Domino has been pottering about the Marvel universe since the 1990s, a mutant mercenary given an edge via a vague power that turns luck in her favour. It’s nothing that can be precisely categorised, but always works, even if that’s in a way appearing to suggest a form of separate intelligence. It’s just as well, though, that she’s also a very talented gymnast and athlete, and has two solid besties to back her up in Diamondback and Outlaw.

Of everything Gail Simone has written, it’s Birds of Prey that found a place in most hearts. It evolved a natural relationship between several crime fighting women, and while Domino is the opportunity to repeat that formula, Simone’s smart enough not to fall into that trap. There’s no reason Birds of Prey fans shouldn’t enjoy Domino, but this is a different approach to the theme of an all-women buddy book, far lighter and with more comedy moments. Above the staged physical comedy and smart remarks Simone works in how wearing the standard superhero spandex has its drawbacks, and the physical perfection of Shang-Chi, comments a male writer would be unlikely to consider. All the comedy, however, is window dressing for a solid superhero plot, and for that Simone delves back into Domino’s past, and the idea that every reaction has an equal and opposite reaction. Prompting that is the introduction of Topaz, a woman capable of distorting and temporarily removing the super powers of others, well used, as is her companion.

Whether down to Simone or primary artist David Baldeón, the inventiveness of the plot is matched with clever visual devices. Domino’s extremely pallid skin is contrasted by her dark black facial tattoo, and Baldeón runs with the theme to render flashbacks to her absued past in black and white, and the bulldog she’s presented with at the start is her canine equivalent. His pinched faces take some getting used to, but work within an overall style that’s precise and adaptable. Baldeón also provides the layouts for the looser illustration of Michael Shelfer and the flashbacks of Anthony Piper, but neither quite match his occasional delicacy.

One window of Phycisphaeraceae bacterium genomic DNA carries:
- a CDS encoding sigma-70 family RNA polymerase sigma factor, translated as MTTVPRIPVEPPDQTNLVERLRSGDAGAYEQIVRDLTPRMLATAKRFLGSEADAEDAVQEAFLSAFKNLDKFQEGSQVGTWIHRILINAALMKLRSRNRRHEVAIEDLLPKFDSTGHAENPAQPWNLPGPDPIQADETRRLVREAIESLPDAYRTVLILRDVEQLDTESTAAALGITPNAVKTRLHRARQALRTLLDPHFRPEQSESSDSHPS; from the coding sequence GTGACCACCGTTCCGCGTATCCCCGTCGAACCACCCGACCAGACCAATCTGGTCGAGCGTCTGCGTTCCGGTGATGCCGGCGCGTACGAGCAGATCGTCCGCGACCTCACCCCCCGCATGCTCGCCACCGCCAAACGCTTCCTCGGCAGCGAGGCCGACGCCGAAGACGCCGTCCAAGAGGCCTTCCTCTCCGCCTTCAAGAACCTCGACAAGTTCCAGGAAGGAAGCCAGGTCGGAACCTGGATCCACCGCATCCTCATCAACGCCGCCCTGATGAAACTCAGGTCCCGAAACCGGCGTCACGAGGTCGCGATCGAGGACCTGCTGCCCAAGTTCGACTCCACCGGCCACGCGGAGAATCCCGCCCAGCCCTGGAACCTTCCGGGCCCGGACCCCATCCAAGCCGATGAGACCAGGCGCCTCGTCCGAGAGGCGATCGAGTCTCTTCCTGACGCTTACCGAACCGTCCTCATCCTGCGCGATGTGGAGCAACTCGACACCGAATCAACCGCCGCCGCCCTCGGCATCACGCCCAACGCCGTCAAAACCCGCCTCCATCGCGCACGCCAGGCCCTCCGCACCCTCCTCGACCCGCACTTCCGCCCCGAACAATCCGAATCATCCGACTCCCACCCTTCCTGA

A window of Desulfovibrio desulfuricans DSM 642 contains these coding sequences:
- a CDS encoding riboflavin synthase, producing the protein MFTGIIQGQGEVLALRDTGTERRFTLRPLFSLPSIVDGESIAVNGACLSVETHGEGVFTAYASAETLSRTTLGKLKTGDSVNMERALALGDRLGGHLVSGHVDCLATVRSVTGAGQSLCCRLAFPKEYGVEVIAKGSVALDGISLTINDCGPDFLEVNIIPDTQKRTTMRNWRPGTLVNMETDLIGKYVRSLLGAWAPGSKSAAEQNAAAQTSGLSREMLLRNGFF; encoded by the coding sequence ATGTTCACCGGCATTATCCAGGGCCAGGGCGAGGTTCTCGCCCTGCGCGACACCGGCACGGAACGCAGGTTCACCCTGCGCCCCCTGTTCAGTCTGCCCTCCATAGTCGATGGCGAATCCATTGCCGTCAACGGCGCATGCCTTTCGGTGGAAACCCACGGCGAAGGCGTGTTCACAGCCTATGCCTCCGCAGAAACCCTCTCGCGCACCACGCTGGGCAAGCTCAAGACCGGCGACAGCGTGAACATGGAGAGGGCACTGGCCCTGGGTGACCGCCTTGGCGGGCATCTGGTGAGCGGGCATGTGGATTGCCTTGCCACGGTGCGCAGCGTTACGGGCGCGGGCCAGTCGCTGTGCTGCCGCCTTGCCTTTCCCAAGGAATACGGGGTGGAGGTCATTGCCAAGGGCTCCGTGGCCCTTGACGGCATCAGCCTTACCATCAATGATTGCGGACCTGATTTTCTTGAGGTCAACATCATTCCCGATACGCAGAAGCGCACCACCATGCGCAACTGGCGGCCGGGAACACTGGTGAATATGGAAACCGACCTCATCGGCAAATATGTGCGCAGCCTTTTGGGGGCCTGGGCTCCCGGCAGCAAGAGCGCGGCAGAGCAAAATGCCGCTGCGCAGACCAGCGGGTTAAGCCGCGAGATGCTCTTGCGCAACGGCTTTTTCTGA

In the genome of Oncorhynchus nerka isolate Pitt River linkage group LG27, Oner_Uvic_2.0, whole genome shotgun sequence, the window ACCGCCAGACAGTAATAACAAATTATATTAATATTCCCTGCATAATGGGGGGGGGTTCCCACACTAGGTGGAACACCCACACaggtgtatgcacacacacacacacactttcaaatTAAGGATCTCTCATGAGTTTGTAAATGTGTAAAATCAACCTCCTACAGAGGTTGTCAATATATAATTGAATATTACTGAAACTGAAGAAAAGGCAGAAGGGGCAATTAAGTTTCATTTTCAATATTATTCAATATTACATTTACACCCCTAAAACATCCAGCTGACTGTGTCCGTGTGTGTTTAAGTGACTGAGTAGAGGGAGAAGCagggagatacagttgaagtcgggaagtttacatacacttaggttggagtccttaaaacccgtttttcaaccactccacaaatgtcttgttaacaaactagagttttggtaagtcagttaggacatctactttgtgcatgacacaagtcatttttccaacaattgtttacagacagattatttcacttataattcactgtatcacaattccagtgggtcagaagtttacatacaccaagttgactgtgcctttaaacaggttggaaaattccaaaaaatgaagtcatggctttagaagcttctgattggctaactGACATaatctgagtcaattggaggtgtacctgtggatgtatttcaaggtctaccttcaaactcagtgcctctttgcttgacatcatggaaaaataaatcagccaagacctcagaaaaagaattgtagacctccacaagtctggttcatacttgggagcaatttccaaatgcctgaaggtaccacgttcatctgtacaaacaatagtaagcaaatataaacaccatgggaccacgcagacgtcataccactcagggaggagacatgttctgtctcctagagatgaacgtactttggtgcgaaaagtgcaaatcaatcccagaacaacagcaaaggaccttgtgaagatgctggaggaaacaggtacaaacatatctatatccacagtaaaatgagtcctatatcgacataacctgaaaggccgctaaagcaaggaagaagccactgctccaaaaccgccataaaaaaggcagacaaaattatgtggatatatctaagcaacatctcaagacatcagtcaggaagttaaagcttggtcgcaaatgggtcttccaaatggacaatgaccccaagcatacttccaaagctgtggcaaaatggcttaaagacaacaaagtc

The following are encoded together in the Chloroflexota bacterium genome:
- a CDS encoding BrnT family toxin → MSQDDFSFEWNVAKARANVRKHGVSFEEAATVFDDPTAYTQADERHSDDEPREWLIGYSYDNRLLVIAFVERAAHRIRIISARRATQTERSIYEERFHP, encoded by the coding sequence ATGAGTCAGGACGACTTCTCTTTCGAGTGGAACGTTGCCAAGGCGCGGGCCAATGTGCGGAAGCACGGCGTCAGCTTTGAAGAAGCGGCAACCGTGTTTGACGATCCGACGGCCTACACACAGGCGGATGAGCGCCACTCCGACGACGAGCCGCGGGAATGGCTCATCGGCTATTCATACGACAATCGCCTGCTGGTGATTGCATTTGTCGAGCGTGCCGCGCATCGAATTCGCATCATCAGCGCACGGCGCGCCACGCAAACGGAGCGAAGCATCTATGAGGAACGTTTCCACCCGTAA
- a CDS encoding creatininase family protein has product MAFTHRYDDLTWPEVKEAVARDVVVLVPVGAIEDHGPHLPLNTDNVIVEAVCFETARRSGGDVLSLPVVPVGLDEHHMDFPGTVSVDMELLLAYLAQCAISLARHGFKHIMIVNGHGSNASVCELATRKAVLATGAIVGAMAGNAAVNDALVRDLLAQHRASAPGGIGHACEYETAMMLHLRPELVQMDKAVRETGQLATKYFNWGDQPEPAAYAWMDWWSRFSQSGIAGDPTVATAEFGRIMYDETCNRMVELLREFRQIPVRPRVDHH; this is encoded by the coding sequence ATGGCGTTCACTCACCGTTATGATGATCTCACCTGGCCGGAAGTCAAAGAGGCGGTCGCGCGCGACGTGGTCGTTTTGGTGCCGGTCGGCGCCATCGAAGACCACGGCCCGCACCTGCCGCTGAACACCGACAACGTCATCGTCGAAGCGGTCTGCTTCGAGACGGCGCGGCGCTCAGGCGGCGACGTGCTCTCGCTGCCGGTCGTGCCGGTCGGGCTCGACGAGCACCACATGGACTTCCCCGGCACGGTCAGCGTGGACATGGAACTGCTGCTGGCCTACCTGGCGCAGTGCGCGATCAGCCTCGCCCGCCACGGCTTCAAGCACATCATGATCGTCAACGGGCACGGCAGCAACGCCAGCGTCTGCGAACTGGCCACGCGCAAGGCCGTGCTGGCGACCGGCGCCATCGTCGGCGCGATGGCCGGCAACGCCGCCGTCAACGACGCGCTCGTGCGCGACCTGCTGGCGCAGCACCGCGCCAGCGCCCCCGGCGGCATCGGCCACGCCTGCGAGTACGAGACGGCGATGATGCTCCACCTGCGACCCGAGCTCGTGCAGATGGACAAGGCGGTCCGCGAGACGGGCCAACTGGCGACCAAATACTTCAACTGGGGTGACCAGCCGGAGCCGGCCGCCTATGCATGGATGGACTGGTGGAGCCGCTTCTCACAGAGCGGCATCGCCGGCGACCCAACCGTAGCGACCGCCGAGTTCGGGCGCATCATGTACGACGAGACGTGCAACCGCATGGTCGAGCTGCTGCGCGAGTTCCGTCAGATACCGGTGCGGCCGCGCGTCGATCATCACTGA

A lot of Killer Instinct is clever, with the standout the subtle way Simone eventually solidifies Domino’s powers, and it’s charming and funny, so is there a problem? Yes. It’s a feeling that bets are being hedged. They may not all be A-list, but too many guest stars intended to attract more punters begin to squeeze Domino out of the action. She’s only really fully in control and undoubtedly the star turn in the final episode, which underlines why Domino’s methods differ from Birds of Prey. Not everyone’s going to like that, but it’s set up logically with almost all other options removed from the equation. She’s next seen in Soldier of Fortune.